Photographer's Note

Dartmoor is an area of moorland in south Devon, England. Protected by National Park status, it covers 954 square kilometres. The granite upland dates from the Carboniferous period of geological history.

Stonewalls and Hedgebanks

Stone walls and hedges are a very important local characteristic of the Dartmoor landscape. Many of the boundaries on Dartmoor are of historic interest, some remaining from the medieval period, and if you look carefully on Holne Moor, the Plym Valley and in the Dart Valley you can see clear evidence of prehistoric boundaries, some of which still have use today. Almost anywhere you look on Dartmoor you will be able to see a stone wall or hedgebank, making them very significant features.
The stone walls on the moorland are built with granite boulders of varying sizes, without the use of any mortar and are referred to as dry stone walls. They can be anything up to about 230 years old, and can be either single skin or double skinned walls. They were originally built using whatever stone was available to hand, and their survival for all this time demonstrates the skills of the original builders. These skills were passed from father to son through the generations, but are now at risk of being lost as less and less farms are able to support younger generations staying in agricultural work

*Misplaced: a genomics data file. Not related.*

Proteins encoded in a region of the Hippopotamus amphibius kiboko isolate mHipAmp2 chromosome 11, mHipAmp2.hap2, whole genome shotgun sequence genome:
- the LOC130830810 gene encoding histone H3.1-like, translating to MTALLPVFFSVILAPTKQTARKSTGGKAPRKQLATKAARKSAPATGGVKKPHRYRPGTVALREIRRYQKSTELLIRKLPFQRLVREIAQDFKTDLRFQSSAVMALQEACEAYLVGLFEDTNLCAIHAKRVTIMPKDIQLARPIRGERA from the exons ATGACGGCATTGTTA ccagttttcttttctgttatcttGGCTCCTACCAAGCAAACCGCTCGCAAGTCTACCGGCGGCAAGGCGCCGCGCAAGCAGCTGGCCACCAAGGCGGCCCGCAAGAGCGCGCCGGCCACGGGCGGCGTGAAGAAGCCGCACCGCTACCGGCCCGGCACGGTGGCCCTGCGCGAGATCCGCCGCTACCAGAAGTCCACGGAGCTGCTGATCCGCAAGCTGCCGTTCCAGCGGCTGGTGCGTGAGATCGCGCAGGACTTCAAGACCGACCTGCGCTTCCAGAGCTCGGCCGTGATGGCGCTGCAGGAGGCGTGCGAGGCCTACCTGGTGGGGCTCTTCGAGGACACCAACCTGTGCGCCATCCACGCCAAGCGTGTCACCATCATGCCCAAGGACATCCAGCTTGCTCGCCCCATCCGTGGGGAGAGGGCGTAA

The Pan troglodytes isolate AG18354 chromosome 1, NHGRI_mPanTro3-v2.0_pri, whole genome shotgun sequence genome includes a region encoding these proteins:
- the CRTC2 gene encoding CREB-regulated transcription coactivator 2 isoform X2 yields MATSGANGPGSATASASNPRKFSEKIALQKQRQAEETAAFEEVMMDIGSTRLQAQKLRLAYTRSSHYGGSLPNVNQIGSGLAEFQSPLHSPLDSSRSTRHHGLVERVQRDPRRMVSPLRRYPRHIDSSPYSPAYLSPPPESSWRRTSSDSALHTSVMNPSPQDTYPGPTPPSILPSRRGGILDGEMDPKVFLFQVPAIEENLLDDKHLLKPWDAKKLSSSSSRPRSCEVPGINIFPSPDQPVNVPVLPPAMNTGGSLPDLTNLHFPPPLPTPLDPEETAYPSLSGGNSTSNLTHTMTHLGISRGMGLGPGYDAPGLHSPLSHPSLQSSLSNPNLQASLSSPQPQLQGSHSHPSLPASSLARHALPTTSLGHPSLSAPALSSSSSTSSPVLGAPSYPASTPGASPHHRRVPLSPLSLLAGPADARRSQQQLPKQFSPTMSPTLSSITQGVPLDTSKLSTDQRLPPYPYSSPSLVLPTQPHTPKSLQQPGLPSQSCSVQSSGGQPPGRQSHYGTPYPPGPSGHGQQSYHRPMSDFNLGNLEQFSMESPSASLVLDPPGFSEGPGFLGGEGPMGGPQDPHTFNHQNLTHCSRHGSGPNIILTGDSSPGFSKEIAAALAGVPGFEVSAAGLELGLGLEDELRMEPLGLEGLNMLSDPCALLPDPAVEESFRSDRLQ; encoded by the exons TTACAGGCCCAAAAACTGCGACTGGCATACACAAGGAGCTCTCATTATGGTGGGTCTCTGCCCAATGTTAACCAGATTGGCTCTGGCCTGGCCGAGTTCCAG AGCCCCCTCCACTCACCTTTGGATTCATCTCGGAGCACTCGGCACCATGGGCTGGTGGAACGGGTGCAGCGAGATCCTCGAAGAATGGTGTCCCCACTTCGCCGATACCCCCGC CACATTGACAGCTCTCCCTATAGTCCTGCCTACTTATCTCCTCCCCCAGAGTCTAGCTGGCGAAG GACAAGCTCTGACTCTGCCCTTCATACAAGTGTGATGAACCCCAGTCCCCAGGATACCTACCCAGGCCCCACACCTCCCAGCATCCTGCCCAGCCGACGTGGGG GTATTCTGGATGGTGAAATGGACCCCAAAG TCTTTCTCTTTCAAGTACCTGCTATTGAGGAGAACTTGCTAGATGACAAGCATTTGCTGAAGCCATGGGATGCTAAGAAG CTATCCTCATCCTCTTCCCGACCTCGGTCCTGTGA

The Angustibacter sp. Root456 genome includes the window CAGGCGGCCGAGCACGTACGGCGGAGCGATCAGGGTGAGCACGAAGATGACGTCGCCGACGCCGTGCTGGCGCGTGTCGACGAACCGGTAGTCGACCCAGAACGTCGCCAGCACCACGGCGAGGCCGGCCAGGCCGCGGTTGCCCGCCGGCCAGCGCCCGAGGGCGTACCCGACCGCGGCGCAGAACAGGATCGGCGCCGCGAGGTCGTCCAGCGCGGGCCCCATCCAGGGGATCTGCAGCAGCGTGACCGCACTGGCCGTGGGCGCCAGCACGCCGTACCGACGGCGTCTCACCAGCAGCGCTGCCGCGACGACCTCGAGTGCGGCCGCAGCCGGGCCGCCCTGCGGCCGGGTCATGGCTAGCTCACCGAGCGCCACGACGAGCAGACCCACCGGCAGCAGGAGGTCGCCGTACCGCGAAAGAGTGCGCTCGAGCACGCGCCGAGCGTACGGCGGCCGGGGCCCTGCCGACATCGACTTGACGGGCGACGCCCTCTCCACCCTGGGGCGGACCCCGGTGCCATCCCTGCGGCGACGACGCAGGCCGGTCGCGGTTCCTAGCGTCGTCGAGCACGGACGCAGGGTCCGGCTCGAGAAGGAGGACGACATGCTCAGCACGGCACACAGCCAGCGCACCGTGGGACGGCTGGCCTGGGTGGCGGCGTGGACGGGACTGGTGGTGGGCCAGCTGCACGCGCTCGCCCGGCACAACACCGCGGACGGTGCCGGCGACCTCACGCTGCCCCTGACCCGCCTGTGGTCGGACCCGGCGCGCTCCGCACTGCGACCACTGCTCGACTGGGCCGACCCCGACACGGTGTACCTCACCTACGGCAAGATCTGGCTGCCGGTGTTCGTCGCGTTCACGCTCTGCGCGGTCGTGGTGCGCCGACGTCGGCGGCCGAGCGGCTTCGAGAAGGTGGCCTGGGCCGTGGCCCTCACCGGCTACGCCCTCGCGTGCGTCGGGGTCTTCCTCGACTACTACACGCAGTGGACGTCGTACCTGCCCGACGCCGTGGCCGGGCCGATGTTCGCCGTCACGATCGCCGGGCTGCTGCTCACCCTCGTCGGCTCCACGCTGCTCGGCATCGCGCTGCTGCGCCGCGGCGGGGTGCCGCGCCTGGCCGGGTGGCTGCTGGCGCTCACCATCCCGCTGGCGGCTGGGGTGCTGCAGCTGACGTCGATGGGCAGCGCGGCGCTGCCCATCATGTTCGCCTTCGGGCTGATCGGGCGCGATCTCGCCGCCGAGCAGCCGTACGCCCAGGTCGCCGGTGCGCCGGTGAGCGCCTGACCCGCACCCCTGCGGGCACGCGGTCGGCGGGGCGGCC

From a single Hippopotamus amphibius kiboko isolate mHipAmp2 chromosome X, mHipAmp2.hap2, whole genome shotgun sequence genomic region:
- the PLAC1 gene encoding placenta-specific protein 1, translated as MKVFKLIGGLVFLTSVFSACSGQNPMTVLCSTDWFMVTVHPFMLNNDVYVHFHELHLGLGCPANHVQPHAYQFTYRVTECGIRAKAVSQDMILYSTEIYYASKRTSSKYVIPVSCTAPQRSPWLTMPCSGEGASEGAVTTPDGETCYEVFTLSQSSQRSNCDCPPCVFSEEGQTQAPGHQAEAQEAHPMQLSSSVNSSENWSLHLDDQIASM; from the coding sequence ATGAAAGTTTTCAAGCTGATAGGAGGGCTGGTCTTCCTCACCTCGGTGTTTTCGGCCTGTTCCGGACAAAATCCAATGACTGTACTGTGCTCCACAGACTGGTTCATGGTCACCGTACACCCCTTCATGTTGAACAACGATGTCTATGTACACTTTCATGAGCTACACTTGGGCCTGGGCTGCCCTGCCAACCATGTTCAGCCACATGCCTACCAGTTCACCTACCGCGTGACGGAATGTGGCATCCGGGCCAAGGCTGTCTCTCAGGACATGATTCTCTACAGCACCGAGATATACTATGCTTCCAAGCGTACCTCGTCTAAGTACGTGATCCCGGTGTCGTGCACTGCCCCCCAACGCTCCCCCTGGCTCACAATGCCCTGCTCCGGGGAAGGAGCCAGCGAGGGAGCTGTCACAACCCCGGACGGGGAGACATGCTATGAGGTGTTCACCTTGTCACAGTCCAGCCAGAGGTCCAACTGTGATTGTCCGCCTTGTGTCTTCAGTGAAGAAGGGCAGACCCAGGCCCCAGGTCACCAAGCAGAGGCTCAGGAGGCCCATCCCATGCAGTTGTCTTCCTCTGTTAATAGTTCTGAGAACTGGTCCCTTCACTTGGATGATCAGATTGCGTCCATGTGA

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Additional Photos by Leslie Bennett (williewhistler) Gold Star Critiquer/Silver Workshop Editor/Gold Note Writer [C: 1247 W: 41 N: 2372] (16606)
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